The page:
PETA Calls On Pennsylvania Fish and Boat Commission Not to Restock Minsi Lake With Fish
For Immediate Release:
June 7, 2017
Sophia Charchuk 202-483-7382
Allentown, Pa. – In the wake of reports that hundreds of fish were hooked and suffocated by anglers, relocated to be used for catch-and-release fishing, and killed in the salvage effort this week as Minsi Lake was drained, PETA sent Pennsylvania Fish and Boat Commission officials a letter this morning urging them not to perpetuate the cycle of suffering by restocking the lake with more fish when it reopens.
“With all that we know these days about their intelligence and sensitivity to pain, it’s inescapably cruel to keep filling the lake with fish solely so that they can be killed one way or the other,” says PETA President Ingrid Newkirk. “PETA is calling on Pennsylvania officials to forgo restocking Minsi Lake with live fish and, instead, promote nonviolent activities—including picnicking, hiking, and boating—at the lake.”
PETA—whose motto reads, in part, that “animals are not ours to eat”—points out that fish are intelligent animals who form complex social relationships and “talk” to one another underwater. They can count and tell time, can retain memories, and have unique personalities. Fish are also capable of feeling fear and pain, especially when chased down, hooked through their sensitive mouths—which are replete with nerve endings—and yanked out of the water to be slowly suffocated or beaten to death.
For more information, please visit PETA.org.
PETA’s letter to the Pennsylvania Fish and Boat Commission follows.
June 7, 2017
Division of Fisheries Management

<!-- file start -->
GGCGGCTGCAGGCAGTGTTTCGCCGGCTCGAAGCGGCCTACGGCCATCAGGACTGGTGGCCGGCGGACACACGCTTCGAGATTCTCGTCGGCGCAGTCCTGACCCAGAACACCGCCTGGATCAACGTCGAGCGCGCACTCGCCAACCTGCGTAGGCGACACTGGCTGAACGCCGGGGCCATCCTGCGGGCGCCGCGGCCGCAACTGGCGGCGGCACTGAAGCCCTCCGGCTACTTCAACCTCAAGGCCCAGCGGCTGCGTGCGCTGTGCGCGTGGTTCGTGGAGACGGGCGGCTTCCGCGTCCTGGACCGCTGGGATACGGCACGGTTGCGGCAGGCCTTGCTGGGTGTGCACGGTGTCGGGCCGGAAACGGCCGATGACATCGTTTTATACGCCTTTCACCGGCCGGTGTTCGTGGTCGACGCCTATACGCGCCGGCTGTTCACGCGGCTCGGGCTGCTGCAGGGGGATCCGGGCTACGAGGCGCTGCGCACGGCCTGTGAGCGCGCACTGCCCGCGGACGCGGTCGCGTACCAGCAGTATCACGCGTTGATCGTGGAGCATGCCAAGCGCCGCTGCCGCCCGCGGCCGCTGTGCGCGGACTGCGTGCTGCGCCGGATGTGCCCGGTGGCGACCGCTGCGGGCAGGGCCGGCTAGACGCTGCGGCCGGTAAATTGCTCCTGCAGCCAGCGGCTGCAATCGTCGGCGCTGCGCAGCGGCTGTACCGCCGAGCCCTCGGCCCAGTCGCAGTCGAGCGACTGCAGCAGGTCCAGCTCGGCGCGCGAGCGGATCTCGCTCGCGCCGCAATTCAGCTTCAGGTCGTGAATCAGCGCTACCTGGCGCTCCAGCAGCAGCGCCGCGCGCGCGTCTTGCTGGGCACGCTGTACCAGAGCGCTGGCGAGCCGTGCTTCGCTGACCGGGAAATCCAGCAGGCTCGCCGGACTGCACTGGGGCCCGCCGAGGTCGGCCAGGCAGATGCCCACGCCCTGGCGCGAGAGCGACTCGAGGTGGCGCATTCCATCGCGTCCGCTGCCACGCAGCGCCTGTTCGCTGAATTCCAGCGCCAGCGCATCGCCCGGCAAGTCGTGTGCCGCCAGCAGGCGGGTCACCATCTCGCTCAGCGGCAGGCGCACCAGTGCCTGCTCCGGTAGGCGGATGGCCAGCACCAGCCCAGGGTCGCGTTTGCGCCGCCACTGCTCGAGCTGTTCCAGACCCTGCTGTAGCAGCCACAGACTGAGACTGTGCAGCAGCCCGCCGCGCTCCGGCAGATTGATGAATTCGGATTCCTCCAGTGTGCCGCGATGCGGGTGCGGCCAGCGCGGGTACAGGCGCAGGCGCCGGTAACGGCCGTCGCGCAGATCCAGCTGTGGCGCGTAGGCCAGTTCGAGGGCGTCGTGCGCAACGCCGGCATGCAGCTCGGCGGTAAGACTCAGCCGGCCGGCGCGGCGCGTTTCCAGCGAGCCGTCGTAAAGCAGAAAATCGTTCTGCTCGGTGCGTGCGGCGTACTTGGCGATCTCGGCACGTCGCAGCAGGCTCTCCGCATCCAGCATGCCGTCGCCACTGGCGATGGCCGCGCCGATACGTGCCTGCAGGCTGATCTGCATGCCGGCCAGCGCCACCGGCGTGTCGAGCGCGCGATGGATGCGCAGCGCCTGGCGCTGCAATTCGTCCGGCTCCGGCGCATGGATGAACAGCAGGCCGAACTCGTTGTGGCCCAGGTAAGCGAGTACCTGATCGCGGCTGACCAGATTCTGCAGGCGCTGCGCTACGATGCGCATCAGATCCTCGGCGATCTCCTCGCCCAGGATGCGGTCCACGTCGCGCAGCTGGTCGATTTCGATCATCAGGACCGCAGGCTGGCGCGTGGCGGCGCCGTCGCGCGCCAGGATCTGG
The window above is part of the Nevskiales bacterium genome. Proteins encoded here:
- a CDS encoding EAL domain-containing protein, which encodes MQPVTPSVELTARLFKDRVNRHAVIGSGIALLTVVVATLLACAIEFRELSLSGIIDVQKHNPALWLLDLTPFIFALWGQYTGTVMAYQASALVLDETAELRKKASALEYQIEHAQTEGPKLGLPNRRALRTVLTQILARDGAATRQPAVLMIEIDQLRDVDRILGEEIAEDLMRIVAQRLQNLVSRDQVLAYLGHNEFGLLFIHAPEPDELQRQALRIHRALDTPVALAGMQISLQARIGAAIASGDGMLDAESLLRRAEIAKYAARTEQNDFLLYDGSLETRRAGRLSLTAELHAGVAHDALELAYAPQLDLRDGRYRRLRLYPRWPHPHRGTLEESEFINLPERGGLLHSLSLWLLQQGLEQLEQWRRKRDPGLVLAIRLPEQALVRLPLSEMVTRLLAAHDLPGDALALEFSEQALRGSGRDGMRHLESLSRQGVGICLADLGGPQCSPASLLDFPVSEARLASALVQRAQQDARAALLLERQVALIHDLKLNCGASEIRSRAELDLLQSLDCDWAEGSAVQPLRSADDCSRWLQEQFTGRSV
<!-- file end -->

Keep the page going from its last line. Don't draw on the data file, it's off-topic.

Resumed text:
Pennsylvania Fish and Boat Commission
Dear Mr. Detar,
I’m writing on behalf of People for the Ethical Treatment of Animals (PETA) and our more than 6.5 million members and supporters worldwide, including many across Pennsylvania, in response to reports that, recently, hundreds of fish were hooked and suffocated by anglers, relocated to be used for catch-and-release fishing, and killed in the salvage effort this week as Minsi Lake was drained. I urge you not to restock the lake with more live fish when it reopens.
Although humans don’t like to think about it, fish are sentient beings. They’re intelligent animals who form complex social relationships and “talk” to one another underwater. They can count and tell time, they’re fast learners and can retain memories, they think ahead, they have unique personalities, they can recognize human faces, and they may even have a sense of humor. They’re also capable of feeling fear and pain, especially when chased down, hooked through their sensitive mouths—which are alive with nerve endings—and yanked out of the water to be slowly suffocated or beaten to death. Please, once the lake reopens, won’t you consider promoting activities such as picnicking, hiking, and boating, instead of restocking the water with more live animals for the sole purpose of providing people with the opportunity to engage in such insensitive acts?
Angling doesn’t hurt just fish. Every year, anglers leave behind a trail of victims that includes millions of birds, turtles, and other animals who suffer debilitating injuries after swallowing fish hooks or becoming entangled in fishing line. Wildlife rehabilitators say that discarded fishing tackle is one of the greatest threats to aquatic animals.
Given all that we know about fish sentience and their ability to feel pain, fishing can no longer be considered a benign pastime. There are already many intriguing attractions that enhance visitors’ experiences at Minsi Lake, so I hope you’ll not simply acquire new live animals for visitors to kill. Thank you for your consideration.
Very truly yours,
Ingrid E. Newkirk